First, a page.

The Air Force expects to invest over $230 billion to operate, maintain, modernize, and recapitalize its tactical air forces during fiscal years 2011 through 2015. This makes up nearly 70 percent of the Department of Defense’s (DOD) total expected tactical aircraft investment over that time.
Despite this large investment, the Air Force continues to project that its inventory of fighter and attack aircraft will drop below required levels and that those shortfalls will persist through at least 2030. However, the timing and magnitude of projected shortfalls continue to fluctuate. In April 2008, senior Air Force leaders testified before Congress that they expected the Air Force fighter shortfall to peak at about 800 aircraft in the mid-2020s. Since that time the Air Force has reduced its overall requirement and adjusted its assumptions about Joint Strike Fighter (JSF) procurement and the viability of legacy aircraft. As a result, the Air Force now expects its shortfall to peak at about 200 aircraft.
Still, this poses a challenge as the Air Force must effectively balance its investments between the JSF program and efforts to keep legacy aircraft viable for longer periods than originally planned.
In 2009, Congress directed the Air Force to provide three reports addressing the service’s fighter force structure plans in light of its projected fighter aircraft shortfall. One report was to detail the Air Force’s rationale for retiring about 250 aircraft in light of the pending shortfall, while the other two reports were to address alternative investment options for mitigating the shortfall, including the interim procurement of new so-called “4.5 generation” fighter aircraft, and upgrades service life extension programs for current legacy aircraft. Congress defined new 4.5 generation fighter aircraft as including F-15, F-16, and F-18 aircraft that have advanced radar, data-link, and avionics capabilities and the capability to deploy advanced armaments.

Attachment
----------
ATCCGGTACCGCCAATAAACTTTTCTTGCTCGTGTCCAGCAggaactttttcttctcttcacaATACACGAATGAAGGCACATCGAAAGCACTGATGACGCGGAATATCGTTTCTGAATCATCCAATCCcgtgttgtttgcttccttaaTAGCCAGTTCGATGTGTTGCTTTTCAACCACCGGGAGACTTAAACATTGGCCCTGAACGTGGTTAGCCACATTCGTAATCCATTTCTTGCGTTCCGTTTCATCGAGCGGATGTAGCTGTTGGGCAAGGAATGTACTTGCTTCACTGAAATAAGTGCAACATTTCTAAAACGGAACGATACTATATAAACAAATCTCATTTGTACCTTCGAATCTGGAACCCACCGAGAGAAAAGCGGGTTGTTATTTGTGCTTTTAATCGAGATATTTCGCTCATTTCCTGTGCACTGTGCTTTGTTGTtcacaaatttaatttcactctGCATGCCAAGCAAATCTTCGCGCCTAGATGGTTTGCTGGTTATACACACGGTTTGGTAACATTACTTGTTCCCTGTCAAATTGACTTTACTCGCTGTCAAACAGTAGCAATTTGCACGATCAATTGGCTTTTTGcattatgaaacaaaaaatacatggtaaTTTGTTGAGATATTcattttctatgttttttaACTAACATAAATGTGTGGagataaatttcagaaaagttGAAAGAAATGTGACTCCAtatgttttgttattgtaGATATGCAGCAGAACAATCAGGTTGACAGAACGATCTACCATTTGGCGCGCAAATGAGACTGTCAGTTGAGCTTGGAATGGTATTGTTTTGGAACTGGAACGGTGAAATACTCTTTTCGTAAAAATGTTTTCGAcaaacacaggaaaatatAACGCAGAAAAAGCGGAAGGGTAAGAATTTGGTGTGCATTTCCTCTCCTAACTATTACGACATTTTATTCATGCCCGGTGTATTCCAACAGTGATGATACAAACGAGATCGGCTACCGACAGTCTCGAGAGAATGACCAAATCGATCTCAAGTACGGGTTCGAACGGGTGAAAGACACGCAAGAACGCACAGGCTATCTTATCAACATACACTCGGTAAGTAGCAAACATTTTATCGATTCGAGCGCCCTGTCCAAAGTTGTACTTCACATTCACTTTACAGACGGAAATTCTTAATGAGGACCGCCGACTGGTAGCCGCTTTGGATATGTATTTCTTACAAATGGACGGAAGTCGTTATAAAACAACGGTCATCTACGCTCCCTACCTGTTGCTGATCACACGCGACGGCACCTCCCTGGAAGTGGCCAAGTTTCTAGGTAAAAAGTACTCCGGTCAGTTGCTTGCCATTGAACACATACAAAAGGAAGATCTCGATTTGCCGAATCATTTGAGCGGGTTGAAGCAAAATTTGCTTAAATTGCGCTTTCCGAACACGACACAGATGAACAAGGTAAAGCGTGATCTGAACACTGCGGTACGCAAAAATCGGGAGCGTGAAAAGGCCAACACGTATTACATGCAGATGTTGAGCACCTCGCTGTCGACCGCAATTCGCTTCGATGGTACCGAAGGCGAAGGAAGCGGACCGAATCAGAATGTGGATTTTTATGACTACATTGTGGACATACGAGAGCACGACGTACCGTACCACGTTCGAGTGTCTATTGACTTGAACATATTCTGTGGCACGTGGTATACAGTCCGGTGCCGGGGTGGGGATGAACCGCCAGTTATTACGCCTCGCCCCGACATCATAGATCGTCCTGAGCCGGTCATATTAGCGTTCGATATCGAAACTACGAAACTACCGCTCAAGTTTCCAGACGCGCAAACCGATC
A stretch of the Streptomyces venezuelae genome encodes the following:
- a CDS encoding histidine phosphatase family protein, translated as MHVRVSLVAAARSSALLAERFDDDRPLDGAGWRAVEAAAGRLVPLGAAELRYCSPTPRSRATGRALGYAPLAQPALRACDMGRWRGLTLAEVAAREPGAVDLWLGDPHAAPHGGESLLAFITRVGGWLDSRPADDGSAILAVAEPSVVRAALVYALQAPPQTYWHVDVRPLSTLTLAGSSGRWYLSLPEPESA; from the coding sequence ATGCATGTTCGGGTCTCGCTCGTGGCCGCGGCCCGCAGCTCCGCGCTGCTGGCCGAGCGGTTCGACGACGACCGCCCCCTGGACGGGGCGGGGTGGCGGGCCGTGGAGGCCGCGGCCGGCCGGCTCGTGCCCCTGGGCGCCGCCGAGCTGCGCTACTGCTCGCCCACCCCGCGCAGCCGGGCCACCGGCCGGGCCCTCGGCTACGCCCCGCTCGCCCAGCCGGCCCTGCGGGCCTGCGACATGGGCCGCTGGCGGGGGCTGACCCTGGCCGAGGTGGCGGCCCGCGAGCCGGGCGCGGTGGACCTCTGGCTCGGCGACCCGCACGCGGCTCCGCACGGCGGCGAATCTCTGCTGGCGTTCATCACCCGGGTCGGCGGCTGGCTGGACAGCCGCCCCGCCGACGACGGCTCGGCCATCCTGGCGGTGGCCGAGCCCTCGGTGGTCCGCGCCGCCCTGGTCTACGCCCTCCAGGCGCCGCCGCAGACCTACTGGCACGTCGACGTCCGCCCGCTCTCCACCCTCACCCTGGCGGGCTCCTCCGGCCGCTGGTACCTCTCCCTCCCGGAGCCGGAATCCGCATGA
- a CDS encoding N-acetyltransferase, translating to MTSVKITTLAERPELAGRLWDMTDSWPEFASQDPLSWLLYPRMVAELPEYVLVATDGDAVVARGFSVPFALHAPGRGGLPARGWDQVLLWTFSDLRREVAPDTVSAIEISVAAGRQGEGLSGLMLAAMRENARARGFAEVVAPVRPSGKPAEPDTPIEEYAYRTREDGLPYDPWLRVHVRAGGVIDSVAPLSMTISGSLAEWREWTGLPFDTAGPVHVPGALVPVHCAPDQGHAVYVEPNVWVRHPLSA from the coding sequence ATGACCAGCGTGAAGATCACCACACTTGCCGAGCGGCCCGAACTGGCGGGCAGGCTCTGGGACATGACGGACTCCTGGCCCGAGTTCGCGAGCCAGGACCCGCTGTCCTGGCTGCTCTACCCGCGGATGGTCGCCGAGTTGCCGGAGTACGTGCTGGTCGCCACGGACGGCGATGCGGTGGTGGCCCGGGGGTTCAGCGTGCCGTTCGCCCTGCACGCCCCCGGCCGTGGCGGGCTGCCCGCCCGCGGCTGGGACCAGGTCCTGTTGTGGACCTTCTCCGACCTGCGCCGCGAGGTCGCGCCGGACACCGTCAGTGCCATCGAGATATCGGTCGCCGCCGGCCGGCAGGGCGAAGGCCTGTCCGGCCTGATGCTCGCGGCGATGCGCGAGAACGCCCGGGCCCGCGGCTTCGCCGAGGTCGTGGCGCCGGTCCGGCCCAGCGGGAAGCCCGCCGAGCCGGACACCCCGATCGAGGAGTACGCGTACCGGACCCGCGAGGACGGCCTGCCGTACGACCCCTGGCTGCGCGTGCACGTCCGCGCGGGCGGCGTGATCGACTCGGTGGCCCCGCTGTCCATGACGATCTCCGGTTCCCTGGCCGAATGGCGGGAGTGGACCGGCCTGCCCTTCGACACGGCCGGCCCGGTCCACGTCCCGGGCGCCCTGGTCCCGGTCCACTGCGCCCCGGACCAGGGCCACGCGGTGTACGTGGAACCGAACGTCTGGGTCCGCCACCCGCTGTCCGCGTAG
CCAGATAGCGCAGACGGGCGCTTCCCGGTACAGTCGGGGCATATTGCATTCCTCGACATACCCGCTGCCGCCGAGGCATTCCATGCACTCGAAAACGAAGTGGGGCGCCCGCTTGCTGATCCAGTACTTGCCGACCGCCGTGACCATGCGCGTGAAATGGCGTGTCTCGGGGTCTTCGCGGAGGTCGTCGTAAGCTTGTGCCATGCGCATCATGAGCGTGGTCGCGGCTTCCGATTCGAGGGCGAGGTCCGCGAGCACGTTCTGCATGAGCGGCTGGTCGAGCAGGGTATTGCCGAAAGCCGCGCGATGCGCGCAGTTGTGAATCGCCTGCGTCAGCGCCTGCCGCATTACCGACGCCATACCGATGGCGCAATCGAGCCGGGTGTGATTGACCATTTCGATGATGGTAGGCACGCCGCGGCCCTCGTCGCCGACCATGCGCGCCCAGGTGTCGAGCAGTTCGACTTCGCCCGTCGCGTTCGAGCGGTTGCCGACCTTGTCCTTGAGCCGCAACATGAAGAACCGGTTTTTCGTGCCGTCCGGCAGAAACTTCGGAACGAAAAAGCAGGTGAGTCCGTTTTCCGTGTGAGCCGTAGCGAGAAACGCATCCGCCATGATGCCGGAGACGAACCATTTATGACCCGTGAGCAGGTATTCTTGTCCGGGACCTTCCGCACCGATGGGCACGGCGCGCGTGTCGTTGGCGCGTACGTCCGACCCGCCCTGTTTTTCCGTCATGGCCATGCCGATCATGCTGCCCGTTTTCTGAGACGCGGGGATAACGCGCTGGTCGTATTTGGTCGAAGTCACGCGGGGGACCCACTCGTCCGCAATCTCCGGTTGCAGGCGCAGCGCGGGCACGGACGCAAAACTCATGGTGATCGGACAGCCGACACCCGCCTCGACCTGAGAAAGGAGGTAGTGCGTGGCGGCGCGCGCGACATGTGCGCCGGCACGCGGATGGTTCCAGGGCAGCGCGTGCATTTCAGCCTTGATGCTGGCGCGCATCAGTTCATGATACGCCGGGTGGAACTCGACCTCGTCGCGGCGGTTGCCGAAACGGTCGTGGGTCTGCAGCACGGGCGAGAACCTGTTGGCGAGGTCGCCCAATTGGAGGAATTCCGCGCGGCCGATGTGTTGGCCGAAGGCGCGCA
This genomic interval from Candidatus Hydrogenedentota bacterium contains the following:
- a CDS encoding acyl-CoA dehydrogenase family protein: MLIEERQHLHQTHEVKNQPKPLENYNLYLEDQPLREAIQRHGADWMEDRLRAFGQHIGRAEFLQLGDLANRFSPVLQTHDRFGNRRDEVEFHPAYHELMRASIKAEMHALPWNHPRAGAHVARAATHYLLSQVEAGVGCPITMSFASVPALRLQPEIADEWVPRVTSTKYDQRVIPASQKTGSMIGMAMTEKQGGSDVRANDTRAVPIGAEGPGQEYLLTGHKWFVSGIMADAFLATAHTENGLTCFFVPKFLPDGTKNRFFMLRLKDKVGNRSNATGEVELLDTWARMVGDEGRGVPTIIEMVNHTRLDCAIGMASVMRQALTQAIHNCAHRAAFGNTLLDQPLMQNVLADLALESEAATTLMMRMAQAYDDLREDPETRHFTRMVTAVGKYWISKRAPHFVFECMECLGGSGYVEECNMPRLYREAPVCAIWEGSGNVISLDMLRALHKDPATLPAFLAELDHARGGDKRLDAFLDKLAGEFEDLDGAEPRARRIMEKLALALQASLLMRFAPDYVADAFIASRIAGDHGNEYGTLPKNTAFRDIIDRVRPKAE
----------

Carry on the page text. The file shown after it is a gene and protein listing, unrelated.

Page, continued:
The Air Force delivered the first report in January 2010 and last two in April 2010. and the concluded that: In general, the Air Force concluded that: (1) It could reduce its total fighter and attack aircraft inventory by about 250 aircraft and still effectively perform its missions with slightly increased risk; (2) Effective management of the JSF program coupled with investments in modernizing and upgrading legacy F-16 aircraft would mitigate the projected shortfall; (3) Procuring 4.5 generation aircraft to mitigate the projected shortfall would not support the Air Force’s overall fleet modernization plans for an all-stealth future fighter force and therefore is not supported; (4) Extending the service life and upgrading current fighters would be 10 to 15 percent of the cost of procuring new upgraded legacy aircraft and provide essentially the same capability; and (5) The Air Force would still be able to perform its homeland defense mission.
The Ike Skelton National Defense Authorization Act (NDAA) for Fiscal Year 2011 directed GAO to evaluate the sufficiency, adequacy, and conclusions in the three Air Force reports. In response, this report assesses (1) whether the Air Force reports addressed the topics and issues required by Congress, (2) the currency and relevance of service plans and strategic level guidance that informed the Air Force’s conclusions, and (3) the robustness of the data and analyses underpinning those conclusions.
While the three Air Force fighter reports generally covered the topics and issues identified by Congress, the conclusions reflected previously established service plans and strategic level guidance that was dated by the time the reports were issued.
In addition, the robustness of the analyses done to support the conclusions in the reports was limited by JSF program instability and the absence of F-16 durability and fleet viability data. The reports presented limited new analyses and primarily summarized the Air Force’s long-standing plan to transition to an all-stealth 5th generation fighter force and the desire therefore to avoid large investments in legacy, non-stealth fighters that could divert funds from this plan. Analyses underpinning shortfall projections and future force requirements were based on strategic level guidance, threat scenarios, and force planning constructs that had changed by the time the three reports were issued.
The Air Force’s conclusions were also dependent on assumptions about JSF program performance and the feasibility of extending the life of legacy F-16s beyond 8,000 hours, but key data were either in flux or were not available when the reports were prepared.
Since then, JSF costs significantly increased and its schedule slipped; important data regarding the feasibility and cost of extending the F-16’s service life are still not available.
Air Force officials acknowledge that many things have changed since their analyses were completed, but note that they used the best data available to them at the time and, based on more recent analyses, they are confident that 5th generation aircraft will continue to be essential to the Air Force’s future success. As a result, they do not expect there to be any major changes to Air Force fighter recapitalization plans and thus believe that the basic conclusions in the three force structure reports remain valid.